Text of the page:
surpass me?"

* See the beautiful idea of Pascal, quoted at p. 213, in support of the doctrine of the perfectibility of man.



A young man, be his profession what it will, whether he be a merchant, manufacturer, lawyer, physician, chemist, architect, soldier, farmer, mechanic, or artisan, should be profoundly impressed with these principles: “I will not linger,” he should say to himself, “ in barren and disgraceful mediocrity: I will strive to find sufficent resources in my own genius, aided by observation and study, or in persevering and active industry, in firm resolution, in constant meditation, seconded by the intelligence and the examples which have: preceded or which surround me, to deserve to be pointed out as a model, to raise myself above the obscure and insignificant multitude, to act a distinguished part, to be happy by making myself useful.”*

* It is from a mistaken notion, I conceive, that childhood is generally called the happiest period of life. It is exempt, indeed, from the cares and troubles which frequently annoy man in the other periods of existence; but it is a kind of vegetation, a passive and negative life. It depends upon ourselves alone to be happier in mature age; for then we can enjoy the complete development of our faculties; we possess, in consequence, more means and instruments of preservation and felicity; but youth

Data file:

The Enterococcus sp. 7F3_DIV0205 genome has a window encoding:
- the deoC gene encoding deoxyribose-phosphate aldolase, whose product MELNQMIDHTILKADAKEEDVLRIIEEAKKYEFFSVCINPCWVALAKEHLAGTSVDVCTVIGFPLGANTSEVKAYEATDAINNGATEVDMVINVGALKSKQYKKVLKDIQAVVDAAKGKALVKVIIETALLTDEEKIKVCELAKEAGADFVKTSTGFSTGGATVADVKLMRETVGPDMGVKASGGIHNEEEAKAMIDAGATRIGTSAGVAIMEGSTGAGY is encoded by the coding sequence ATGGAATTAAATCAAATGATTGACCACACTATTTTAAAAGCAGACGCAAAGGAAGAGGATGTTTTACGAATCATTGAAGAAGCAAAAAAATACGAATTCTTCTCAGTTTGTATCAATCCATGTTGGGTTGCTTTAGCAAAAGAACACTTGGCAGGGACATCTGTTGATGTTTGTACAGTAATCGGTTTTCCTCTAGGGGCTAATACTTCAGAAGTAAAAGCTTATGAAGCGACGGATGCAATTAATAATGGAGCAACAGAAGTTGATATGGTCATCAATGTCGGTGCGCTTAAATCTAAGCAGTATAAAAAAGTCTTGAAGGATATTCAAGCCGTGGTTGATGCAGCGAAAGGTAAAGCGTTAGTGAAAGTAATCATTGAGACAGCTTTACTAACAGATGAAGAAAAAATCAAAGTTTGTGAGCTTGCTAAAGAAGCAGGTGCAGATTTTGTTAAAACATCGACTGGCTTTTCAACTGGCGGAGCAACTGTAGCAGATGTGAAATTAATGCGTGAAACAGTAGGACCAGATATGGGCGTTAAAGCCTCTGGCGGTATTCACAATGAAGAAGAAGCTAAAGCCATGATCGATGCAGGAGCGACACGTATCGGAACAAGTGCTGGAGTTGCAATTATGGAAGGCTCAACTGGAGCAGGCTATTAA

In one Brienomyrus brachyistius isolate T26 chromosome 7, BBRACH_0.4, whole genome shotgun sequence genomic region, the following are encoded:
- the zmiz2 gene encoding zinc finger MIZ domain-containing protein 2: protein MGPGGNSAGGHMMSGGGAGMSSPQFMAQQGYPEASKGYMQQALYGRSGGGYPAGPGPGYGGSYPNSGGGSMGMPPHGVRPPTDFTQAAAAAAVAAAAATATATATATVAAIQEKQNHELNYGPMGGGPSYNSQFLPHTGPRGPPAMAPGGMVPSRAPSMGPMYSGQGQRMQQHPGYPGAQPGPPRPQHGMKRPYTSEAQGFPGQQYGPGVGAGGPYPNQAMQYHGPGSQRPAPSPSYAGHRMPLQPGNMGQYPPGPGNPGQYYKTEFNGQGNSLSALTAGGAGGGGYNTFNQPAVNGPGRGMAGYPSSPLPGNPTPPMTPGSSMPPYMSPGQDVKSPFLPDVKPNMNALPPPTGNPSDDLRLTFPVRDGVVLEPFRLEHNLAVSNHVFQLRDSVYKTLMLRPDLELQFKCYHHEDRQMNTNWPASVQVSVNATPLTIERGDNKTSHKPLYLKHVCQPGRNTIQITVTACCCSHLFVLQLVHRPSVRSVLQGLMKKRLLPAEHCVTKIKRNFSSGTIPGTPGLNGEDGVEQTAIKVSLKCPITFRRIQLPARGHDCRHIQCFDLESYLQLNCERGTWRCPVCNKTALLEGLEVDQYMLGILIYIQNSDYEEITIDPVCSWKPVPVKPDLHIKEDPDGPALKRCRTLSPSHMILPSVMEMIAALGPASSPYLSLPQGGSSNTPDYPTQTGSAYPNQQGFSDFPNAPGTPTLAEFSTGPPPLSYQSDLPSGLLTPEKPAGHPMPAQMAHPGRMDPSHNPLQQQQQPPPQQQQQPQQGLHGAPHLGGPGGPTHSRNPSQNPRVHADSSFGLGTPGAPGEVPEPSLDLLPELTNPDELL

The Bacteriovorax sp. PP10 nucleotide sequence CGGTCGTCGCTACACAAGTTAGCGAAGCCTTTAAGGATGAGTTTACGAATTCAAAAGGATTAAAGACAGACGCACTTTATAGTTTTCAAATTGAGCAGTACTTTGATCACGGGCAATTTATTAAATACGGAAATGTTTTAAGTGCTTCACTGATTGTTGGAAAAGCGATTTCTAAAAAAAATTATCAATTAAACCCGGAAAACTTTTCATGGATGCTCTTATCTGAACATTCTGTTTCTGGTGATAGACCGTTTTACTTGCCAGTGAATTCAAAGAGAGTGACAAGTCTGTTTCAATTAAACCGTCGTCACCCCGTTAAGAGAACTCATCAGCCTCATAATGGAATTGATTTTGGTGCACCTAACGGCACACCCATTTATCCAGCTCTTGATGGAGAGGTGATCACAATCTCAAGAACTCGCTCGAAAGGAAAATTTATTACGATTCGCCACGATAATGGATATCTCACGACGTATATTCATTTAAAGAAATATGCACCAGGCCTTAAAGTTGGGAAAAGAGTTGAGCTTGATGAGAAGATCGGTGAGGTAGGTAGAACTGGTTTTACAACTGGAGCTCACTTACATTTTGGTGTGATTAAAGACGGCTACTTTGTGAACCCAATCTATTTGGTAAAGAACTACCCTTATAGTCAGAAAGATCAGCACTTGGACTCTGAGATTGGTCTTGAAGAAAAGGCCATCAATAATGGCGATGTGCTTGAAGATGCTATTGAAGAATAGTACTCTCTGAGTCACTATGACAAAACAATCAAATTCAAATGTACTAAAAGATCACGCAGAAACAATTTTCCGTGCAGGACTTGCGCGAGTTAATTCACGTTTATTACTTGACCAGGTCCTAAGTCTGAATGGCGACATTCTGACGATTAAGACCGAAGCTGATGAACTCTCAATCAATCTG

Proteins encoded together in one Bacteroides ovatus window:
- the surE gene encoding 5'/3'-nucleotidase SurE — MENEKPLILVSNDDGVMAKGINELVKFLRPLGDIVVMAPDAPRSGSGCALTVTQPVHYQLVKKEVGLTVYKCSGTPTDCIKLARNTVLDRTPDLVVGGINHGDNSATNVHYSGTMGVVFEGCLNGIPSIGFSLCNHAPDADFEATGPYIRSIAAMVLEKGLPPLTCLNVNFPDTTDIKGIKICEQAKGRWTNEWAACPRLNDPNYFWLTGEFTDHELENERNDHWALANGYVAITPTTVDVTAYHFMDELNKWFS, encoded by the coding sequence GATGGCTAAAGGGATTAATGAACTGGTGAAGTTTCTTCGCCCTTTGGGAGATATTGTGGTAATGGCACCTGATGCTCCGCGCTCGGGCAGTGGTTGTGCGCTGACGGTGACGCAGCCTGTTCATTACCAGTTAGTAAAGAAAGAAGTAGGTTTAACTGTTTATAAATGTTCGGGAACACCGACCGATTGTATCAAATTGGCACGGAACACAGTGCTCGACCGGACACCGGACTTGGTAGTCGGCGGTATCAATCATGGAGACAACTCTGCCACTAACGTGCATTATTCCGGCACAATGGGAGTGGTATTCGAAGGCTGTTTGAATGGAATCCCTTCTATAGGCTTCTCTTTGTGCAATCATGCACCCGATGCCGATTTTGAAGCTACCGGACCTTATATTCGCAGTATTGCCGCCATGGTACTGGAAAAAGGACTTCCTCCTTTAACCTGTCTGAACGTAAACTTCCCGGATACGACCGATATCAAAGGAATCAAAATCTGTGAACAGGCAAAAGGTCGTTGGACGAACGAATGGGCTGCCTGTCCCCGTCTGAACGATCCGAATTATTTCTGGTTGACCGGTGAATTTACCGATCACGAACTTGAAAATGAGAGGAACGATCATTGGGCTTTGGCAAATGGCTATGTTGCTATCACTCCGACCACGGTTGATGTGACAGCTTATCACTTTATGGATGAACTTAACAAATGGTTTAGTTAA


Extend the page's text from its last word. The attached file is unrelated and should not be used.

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The necessary consequence then is that he acquires fortune and celebrity by means of the immense power of continuity of action, and by the determination to attain them. Such a person does not vegetate on the earth-he lives, and is worthy of living.



To him whose heart and imagination are strongly stimulated by the desire of distinction, who does not remain cold and insensible while calculating what he may become by the welldirected employment of his faculties; to him belongs more particularly the application of our plan.

To learn to observe ourselves and to know others, to speak little, to be silent at proper times, to will resolutely, to subdue anger, to avoid the snares of self-love, to conquer sensuality, to sub